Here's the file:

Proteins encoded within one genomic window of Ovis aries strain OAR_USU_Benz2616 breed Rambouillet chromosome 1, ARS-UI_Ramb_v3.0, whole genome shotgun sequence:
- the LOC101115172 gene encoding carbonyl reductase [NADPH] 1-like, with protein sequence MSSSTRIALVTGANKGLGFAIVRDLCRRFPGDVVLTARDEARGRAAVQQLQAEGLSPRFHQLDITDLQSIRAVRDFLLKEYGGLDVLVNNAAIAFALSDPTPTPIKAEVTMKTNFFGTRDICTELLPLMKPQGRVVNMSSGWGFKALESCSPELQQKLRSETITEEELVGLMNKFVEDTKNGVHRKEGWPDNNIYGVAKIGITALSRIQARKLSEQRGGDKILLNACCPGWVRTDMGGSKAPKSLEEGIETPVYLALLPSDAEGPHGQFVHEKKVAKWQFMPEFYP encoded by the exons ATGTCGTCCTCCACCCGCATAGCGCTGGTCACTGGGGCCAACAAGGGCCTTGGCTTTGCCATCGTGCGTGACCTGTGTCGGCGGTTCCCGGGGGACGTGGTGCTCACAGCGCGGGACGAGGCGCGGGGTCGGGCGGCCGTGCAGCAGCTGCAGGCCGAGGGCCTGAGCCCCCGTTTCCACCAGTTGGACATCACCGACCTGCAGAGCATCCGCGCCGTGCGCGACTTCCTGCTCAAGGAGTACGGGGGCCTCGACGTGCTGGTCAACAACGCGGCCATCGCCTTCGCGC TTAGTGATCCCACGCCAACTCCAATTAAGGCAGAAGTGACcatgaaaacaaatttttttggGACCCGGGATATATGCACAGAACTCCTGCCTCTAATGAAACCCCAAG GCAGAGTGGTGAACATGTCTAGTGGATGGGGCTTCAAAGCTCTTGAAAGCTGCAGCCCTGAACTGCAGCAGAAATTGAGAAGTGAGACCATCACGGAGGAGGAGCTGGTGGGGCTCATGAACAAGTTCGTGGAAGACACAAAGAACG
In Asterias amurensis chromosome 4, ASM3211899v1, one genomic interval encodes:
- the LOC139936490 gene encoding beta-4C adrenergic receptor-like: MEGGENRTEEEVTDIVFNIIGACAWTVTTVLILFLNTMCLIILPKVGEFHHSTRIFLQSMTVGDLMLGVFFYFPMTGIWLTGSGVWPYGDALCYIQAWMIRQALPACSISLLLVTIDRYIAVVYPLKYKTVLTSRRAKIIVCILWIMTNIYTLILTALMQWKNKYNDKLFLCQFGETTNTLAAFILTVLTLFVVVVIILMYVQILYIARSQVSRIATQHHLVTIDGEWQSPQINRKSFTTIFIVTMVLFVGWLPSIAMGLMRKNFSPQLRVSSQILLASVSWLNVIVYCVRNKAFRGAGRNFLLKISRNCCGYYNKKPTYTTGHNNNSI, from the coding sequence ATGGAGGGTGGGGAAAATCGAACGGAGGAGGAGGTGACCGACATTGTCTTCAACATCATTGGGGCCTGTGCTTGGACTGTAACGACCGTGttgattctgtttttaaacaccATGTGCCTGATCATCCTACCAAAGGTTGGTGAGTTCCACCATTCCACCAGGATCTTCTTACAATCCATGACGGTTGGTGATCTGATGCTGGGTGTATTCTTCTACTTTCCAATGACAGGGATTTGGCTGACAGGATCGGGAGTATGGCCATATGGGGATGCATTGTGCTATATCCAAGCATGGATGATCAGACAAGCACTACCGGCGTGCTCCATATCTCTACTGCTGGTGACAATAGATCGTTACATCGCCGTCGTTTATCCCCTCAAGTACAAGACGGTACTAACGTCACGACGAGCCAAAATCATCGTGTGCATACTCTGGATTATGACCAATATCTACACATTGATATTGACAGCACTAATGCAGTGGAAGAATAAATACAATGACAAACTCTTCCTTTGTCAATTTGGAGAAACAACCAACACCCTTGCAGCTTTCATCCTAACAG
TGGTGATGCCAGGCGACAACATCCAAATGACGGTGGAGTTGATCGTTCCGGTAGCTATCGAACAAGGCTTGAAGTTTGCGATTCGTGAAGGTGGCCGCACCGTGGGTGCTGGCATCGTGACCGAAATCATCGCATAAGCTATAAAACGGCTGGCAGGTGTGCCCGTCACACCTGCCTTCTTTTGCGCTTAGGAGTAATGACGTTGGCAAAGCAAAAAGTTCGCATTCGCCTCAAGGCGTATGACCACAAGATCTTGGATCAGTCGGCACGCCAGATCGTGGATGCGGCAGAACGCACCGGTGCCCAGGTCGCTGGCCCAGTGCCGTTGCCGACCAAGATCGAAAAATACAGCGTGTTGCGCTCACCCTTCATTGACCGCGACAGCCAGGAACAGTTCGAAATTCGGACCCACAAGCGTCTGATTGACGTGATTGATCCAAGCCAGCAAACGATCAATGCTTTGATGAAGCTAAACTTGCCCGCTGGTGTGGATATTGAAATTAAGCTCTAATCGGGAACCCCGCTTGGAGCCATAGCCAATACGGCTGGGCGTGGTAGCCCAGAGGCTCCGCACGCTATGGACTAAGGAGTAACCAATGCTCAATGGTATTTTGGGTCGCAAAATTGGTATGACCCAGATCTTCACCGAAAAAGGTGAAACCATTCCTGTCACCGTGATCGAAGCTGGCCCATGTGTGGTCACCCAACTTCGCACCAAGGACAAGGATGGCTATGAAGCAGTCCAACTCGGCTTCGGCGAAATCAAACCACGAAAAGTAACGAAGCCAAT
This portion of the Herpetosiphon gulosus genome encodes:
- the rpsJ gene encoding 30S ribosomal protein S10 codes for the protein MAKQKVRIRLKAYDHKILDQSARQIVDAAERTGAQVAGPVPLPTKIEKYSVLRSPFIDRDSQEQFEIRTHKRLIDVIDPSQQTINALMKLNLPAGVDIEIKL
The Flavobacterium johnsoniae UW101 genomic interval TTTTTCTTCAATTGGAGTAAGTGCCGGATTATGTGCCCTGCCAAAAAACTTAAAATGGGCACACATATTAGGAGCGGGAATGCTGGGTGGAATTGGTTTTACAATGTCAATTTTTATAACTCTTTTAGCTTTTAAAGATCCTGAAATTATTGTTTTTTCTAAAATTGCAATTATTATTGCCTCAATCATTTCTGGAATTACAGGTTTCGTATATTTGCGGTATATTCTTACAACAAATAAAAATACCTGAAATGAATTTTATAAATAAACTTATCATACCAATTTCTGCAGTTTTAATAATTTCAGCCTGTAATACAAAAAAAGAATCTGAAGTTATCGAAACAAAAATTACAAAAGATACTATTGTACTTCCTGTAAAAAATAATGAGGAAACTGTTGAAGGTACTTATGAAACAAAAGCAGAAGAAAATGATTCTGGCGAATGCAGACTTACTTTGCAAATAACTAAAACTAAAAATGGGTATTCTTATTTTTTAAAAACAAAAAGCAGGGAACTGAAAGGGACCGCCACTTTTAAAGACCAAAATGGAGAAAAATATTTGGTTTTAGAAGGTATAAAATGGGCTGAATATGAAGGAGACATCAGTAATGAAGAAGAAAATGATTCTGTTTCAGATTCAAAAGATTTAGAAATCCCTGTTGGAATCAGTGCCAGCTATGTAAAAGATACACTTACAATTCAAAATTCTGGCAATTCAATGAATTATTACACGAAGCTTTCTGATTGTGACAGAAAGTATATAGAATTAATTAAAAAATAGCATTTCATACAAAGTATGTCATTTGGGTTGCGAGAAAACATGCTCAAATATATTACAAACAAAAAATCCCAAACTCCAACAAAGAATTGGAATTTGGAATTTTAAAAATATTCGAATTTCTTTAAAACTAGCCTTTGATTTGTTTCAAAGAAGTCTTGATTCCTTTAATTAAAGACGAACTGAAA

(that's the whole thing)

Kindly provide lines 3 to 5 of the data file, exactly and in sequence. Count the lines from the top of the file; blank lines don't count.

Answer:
In Asterias amurensis chromosome 4, ASM3211899v1, one genomic interval encodes:
- the LOC139936490 gene encoding beta-4C adrenergic receptor-like: MEGGENRTEEEVTDIVFNIIGACAWTVTTVLILFLNTMCLIILPKVGEFHHSTRIFLQSMTVGDLMLGVFFYFPMTGIWLTGSGVWPYGDALCYIQAWMIRQALPACSISLLLVTIDRYIAVVYPLKYKTVLTSRRAKIIVCILWIMTNIYTLILTALMQWKNKYNDKLFLCQFGETTNTLAAFILTVLTLFVVVVIILMYVQILYIARSQVSRIATQHHLVTIDGEWQSPQINRKSFTTIFIVTMVLFVGWLPSIAMGLMRKNFSPQLRVSSQILLASVSWLNVIVYCVRNKAFRGAGRNFLLKISRNCCGYYNKKPTYTTGHNNNSI, from the coding sequence ATGGAGGGTGGGGAAAATCGAACGGAGGAGGAGGTGACCGACATTGTCTTCAACATCATTGGGGCCTGTGCTTGGACTGTAACGACCGTGttgattctgtttttaaacaccATGTGCCTGATCATCCTACCAAAGGTTGGTGAGTTCCACCATTCCACCAGGATCTTCTTACAATCCATGACGGTTGGTGATCTGATGCTGGGTGTATTCTTCTACTTTCCAATGACAGGGATTTGGCTGACAGGATCGGGAGTATGGCCATATGGGGATGCATTGTGCTATATCCAAGCATGGATGATCAGACAAGCACTACCGGCGTGCTCCATATCTCTACTGCTGGTGACAATAGATCGTTACATCGCCGTCGTTTATCCCCTCAAGTACAAGACGGTACTAACGTCACGACGAGCCAAAATCATCGTGTGCATACTCTGGATTATGACCAATATCTACACATTGATATTGACAGCACTAATGCAGTGGAAGAATAAATACAATGACAAACTCTTCCTTTGTCAATTTGGAGAAACAACCAACACCCTTGCAGCTTTCATCCTAACAG
TGGTGATGCCAGGCGACAACATCCAAATGACGGTGGAGTTGATCGTTCCGGTAGCTATCGAACAAGGCTTGAAGTTTGCGATTCGTGAAGGTGGCCGCACCGTGGGTGCTGGCATCGTGACCGAAATCATCGCATAAGCTATAAAACGGCTGGCAGGTGTGCCCGTCACACCTGCCTTCTTTTGCGCTTAGGAGTAATGACGTTGGCAAAGCAAAAAGTTCGCATTCGCCTCAAGGCGTATGACCACAAGATCTTGGATCAGTCGGCACGCCAGATCGTGGATGCGGCAGAACGCACCGGTGCCCAGGTCGCTGGCCCAGTGCCGTTGCCGACCAAGATCGAAAAATACAGCGTGTTGCGCTCACCCTTCATTGACCGCGACAGCCAGGAACAGTTCGAAATTCGGACCCACAAGCGTCTGATTGACGTGATTGATCCAAGCCAGCAAACGATCAATGCTTTGATGAAGCTAAACTTGCCCGCTGGTGTGGATATTGAAATTAAGCTCTAATCGGGAACCCCGCTTGGAGCCATAGCCAATACGGCTGGGCGTGGTAGCCCAGAGGCTCCGCACGCTATGGACTAAGGAGTAACCAATGCTCAATGGTATTTTGGGTCGCAAAATTGGTATGACCCAGATCTTCACCGAAAAAGGTGAAACCATTCCTGTCACCGTGATCGAAGCTGGCCCATGTGTGGTCACCCAACTTCGCACCAAGGACAAGGATGGCTATGAAGCAGTCCAACTCGGCTTCGGCGAAATCAAACCACGAAAAGTAACGAAGCCAAT